Business

Management

Why business incubators are naff— London

Preface

There are many business terms that are particularly grating.

Buzzwords, Leadership, Office spaces, Technology

19 October 2011

There are many business terms that are particularly grating. It’s become well documented that I’m no fan of ‘reaching out’, ‘circling back’ or ‘running point’. What’s wrong with simply ‘getting in touch’? Or arranging another meeting? Or just getting on with it and taking charge? Another term that’s over-stayed its welcome is incubators.

Pick up a brochure for a new enterprise zone in an emirate that’s down on its luck and there’s a good chance that well before you hit the fourth paragraph of the sales pitch about a dazzling new oasis of opportunity at the intersection of Africa, the Middle East, India, Asia, the Stans and ex-SSR republics, you’ll have hit the word incubator.

Incubator. A place where baby chicks or small crocodiles toast until they’re ready to crack out of their shells? Or incubator – a place that can unleash all your business potential in a dynamic hub of like-minded businesses? I’d rather stick with the snapping little crocodiles.

Governments, chambers of commerce and developers make considerable fuss about stimulating start-ups and programmes to promote small enterprise. Much is spent on glossy brochures and little films that show a diverse mix of people congregating in these incubators. You’ll be familiar with the images – the clients looking engaged as someone scribbles on a whiteboard; the young lady in jeans and a scoop neck top sipping coffee from a cardboard cup in a knock-off Arne Jacobsen chair and making swoopy motions on a tablet device; the creative/geeky men in particularly bad denim and silly facial hair having a brain-storming session. These have become the canned photo-documentary short-hand of what happens in an incubator – people scribble on squeaky white boards, sip coffee and check their Facebook accounts and wear dated clothing because they’re far too busy to concern themselves with sartorial detail.

As governments and urban planners attempt to figure out how to get people to collaborate by delivering capital to the doorsteps of ideas, slick innovations to clever marketers and hungry customers to tasty products, they’re creating far too much work for themselves by attempting to make things look creative, or cool or even funky. What they should be focusing on is creating an air of intimacy and developing spaces that are right for people starting out. Translation: small, neutral and flexible. Budding businesses don’t need Chinese made Egg chairs to be creative, nor do they need ping-pong tables, skateboard ramps or any of the other contrived West Coast trappings that have morphed into global short-hand for fresh ideas and the next big thing.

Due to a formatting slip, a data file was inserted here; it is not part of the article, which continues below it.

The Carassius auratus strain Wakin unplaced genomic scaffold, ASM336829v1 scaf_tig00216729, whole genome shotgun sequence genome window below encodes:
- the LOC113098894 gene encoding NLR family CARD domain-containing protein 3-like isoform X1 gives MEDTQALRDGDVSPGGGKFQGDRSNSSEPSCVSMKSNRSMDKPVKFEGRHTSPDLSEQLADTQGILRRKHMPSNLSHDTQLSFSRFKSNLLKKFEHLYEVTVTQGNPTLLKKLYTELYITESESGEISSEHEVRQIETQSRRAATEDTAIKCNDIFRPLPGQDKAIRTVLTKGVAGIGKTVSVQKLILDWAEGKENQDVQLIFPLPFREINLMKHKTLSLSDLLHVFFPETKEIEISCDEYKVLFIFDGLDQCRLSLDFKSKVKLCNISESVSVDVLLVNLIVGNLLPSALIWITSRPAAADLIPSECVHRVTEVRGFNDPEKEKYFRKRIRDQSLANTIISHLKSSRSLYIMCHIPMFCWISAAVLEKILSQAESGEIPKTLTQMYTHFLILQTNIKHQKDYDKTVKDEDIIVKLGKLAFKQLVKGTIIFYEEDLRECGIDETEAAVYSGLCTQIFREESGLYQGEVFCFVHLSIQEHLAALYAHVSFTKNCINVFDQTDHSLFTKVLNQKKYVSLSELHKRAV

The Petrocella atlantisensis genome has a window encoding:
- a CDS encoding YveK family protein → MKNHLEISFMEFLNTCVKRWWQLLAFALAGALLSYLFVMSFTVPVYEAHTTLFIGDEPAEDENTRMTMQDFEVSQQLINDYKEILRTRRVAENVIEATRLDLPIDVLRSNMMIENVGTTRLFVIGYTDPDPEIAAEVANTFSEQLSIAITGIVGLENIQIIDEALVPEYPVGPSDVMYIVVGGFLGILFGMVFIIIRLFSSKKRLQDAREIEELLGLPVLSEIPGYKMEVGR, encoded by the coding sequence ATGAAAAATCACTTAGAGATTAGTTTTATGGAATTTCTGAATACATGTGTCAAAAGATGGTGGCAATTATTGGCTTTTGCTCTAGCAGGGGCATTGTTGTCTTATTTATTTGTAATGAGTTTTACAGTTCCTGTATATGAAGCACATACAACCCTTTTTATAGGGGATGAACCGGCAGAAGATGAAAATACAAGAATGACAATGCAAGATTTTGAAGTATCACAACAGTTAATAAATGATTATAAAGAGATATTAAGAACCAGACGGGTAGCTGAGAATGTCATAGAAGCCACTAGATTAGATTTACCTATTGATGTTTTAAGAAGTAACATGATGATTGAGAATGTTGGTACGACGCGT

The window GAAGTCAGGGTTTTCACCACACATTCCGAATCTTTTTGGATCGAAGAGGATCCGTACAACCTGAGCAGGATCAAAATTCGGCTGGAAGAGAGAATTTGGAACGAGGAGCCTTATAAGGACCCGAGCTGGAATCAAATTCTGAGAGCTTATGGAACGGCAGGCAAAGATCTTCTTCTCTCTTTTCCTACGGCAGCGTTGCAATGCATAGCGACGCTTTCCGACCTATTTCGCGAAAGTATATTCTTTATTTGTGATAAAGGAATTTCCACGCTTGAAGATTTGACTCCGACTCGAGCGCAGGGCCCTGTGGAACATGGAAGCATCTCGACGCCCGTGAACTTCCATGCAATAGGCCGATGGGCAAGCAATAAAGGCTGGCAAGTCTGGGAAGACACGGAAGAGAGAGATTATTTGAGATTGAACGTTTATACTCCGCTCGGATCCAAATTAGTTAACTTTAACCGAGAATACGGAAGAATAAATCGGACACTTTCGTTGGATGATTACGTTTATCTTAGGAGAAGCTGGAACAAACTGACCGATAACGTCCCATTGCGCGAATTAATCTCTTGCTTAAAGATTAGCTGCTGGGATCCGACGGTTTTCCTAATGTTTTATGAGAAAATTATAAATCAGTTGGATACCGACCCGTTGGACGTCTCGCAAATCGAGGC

Far too much effort is put into trying to engineer an environment when the real solution is that there should be more small office spaces for two-person legal firms, petite studios for blossoming industrial designers and tiny shops for craftspeople looking to sell their wares. The construction should be high quality for frequent turnover, the communications sound and the volumes welcoming rather than intimidating. Most importantly, these enclaves need to be located in areas that people want to work in and clients want to visit – not in wind-swept suburbs or derelict neighbourhoods that are decades away from regeneration. Good ideas and capital come together when people are at ease and not stressed about where they can grab lunch or how they’re going to get home. As for incubators, they’re best left in research laboratories.

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